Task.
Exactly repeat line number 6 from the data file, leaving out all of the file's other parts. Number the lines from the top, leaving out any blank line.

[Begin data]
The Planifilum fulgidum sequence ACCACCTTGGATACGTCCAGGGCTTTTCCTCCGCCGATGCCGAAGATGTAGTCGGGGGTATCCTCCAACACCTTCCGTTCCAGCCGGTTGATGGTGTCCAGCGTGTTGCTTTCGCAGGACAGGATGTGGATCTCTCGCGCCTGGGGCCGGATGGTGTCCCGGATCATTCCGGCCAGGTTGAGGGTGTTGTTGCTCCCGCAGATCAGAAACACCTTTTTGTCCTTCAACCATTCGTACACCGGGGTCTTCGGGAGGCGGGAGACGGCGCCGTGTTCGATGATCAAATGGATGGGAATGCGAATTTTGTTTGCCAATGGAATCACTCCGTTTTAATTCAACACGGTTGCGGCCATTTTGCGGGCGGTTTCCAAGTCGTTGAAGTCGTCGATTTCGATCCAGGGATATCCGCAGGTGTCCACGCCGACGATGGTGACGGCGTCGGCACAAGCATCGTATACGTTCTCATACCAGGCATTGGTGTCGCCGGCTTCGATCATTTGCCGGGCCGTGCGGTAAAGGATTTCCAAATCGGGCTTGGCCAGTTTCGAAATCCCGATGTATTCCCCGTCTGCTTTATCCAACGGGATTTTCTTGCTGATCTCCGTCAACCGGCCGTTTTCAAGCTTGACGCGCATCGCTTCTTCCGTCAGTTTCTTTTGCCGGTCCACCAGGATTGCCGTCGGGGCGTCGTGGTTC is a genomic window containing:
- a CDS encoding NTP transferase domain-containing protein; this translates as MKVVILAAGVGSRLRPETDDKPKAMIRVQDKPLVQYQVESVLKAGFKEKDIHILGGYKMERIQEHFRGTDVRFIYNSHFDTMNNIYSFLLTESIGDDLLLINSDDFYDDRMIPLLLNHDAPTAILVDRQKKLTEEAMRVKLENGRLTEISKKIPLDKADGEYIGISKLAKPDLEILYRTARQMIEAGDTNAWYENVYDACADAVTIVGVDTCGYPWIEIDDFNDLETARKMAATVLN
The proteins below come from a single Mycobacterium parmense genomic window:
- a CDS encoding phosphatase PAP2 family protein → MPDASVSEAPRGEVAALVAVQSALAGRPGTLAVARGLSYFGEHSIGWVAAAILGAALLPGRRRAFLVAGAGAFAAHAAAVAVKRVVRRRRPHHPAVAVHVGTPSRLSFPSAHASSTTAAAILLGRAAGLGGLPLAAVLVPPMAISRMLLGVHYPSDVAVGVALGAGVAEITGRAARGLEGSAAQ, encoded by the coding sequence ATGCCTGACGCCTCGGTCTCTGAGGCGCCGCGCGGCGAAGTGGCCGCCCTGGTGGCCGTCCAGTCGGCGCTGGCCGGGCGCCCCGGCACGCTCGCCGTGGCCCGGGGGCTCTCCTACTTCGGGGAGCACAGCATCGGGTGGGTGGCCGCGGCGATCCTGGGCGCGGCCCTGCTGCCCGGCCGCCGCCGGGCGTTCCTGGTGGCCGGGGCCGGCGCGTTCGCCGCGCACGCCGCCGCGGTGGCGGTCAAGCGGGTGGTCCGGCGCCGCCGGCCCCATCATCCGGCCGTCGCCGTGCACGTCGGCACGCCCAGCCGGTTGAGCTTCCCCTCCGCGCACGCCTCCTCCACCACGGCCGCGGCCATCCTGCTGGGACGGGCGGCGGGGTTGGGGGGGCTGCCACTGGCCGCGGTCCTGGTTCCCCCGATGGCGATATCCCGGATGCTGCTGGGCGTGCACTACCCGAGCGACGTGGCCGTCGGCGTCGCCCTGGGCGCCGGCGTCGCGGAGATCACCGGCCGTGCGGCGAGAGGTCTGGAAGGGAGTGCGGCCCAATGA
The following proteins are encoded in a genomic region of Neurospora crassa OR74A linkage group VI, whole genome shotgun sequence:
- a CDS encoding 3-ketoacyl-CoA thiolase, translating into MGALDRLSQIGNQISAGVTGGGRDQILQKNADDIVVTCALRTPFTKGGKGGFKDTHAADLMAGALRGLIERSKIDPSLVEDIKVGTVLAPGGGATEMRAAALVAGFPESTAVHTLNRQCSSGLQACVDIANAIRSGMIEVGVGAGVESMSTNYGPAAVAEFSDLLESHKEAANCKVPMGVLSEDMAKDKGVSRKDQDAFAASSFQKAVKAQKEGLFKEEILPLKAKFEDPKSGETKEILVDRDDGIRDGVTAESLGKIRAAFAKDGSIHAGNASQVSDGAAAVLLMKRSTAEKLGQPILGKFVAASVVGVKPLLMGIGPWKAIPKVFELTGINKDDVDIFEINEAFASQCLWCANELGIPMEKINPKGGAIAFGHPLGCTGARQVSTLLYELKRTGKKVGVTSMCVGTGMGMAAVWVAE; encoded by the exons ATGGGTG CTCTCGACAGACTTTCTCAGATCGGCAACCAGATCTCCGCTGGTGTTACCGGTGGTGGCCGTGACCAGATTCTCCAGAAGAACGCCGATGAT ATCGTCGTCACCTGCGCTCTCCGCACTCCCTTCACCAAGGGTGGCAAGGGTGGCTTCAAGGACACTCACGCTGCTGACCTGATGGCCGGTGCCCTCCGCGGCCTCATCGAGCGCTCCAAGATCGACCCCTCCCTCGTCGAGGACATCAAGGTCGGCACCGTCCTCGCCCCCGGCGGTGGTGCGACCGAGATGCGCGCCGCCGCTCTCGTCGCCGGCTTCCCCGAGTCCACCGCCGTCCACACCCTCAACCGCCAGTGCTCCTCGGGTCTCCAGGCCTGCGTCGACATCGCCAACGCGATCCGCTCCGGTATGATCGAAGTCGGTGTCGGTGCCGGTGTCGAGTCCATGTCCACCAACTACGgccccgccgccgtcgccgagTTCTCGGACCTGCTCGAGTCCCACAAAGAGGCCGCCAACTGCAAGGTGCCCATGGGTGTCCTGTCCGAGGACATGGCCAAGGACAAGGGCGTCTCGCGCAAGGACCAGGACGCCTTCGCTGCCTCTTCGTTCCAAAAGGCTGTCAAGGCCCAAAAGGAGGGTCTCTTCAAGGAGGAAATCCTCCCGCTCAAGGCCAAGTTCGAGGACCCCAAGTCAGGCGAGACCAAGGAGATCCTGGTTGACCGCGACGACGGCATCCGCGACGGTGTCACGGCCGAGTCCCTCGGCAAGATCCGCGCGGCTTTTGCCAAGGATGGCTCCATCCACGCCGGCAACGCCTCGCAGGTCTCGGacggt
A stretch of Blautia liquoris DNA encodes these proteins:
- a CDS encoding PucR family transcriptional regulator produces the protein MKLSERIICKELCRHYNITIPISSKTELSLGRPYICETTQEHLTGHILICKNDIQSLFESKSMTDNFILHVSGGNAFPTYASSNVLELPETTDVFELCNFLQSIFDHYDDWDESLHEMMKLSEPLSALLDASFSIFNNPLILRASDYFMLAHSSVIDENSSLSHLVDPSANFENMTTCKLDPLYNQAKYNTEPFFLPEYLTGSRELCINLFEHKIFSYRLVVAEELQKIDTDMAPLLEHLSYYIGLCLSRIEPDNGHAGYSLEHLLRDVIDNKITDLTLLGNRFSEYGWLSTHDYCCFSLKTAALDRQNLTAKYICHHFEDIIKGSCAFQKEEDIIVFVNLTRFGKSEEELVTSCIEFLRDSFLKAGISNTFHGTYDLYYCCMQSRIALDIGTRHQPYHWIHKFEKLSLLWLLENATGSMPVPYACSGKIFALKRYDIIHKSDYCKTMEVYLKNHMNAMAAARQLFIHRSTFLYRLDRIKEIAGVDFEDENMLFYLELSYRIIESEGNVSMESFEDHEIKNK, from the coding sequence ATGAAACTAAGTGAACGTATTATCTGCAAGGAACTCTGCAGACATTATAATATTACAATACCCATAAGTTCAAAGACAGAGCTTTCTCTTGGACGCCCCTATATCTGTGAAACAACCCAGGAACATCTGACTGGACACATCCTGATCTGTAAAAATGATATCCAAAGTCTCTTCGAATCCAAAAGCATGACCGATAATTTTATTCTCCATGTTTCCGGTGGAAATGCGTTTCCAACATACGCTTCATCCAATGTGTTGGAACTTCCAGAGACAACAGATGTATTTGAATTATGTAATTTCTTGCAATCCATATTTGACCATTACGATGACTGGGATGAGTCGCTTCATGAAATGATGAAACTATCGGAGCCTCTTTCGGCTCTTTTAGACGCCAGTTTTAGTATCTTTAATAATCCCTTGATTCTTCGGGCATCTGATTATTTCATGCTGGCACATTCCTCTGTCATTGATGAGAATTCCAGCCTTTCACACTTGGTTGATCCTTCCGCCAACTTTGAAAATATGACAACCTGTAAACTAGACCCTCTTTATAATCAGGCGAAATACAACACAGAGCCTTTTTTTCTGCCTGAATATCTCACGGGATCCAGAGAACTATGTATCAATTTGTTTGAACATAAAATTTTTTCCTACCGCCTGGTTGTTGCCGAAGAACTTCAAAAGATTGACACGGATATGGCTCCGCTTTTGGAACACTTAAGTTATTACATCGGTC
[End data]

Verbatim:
- a CDS encoding 3-ketoacyl-CoA thiolase, translating into MGALDRLSQIGNQISAGVTGGGRDQILQKNADDIVVTCALRTPFTKGGKGGFKDTHAADLMAGALRGLIERSKIDPSLVEDIKVGTVLAPGGGATEMRAAALVAGFPESTAVHTLNRQCSSGLQACVDIANAIRSGMIEVGVGAGVESMSTNYGPAAVAEFSDLLESHKEAANCKVPMGVLSEDMAKDKGVSRKDQDAFAASSFQKAVKAQKEGLFKEEILPLKAKFEDPKSGETKEILVDRDDGIRDGVTAESLGKIRAAFAKDGSIHAGNASQVSDGAAAVLLMKRSTAEKLGQPILGKFVAASVVGVKPLLMGIGPWKAIPKVFELTGINKDDVDIFEINEAFASQCLWCANELGIPMEKINPKGGAIAFGHPLGCTGARQVSTLLYELKRTGKKVGVTSMCVGTGMGMAAVWVAE; encoded by the exons ATGGGTG CTCTCGACAGACTTTCTCAGATCGGCAACCAGATCTCCGCTGGTGTTACCGGTGGTGGCCGTGACCAGATTCTCCAGAAGAACGCCGATGAT ATCGTCGTCACCTGCGCTCTCCGCACTCCCTTCACCAAGGGTGGCAAGGGTGGCTTCAAGGACACTCACGCTGCTGACCTGATGGCCGGTGCCCTCCGCGGCCTCATCGAGCGCTCCAAGATCGACCCCTCCCTCGTCGAGGACATCAAGGTCGGCACCGTCCTCGCCCCCGGCGGTGGTGCGACCGAGATGCGCGCCGCCGCTCTCGTCGCCGGCTTCCCCGAGTCCACCGCCGTCCACACCCTCAACCGCCAGTGCTCCTCGGGTCTCCAGGCCTGCGTCGACATCGCCAACGCGATCCGCTCCGGTATGATCGAAGTCGGTGTCGGTGCCGGTGTCGAGTCCATGTCCACCAACTACGgccccgccgccgtcgccgagTTCTCGGACCTGCTCGAGTCCCACAAAGAGGCCGCCAACTGCAAGGTGCCCATGGGTGTCCTGTCCGAGGACATGGCCAAGGACAAGGGCGTCTCGCGCAAGGACCAGGACGCCTTCGCTGCCTCTTCGTTCCAAAAGGCTGTCAAGGCCCAAAAGGAGGGTCTCTTCAAGGAGGAAATCCTCCCGCTCAAGGCCAAGTTCGAGGACCCCAAGTCAGGCGAGACCAAGGAGATCCTGGTTGACCGCGACGACGGCATCCGCGACGGTGTCACGGCCGAGTCCCTCGGCAAGATCCGCGCGGCTTTTGCCAAGGATGGCTCCATCCACGCCGGCAACGCCTCGCAGGTCTCGGacggt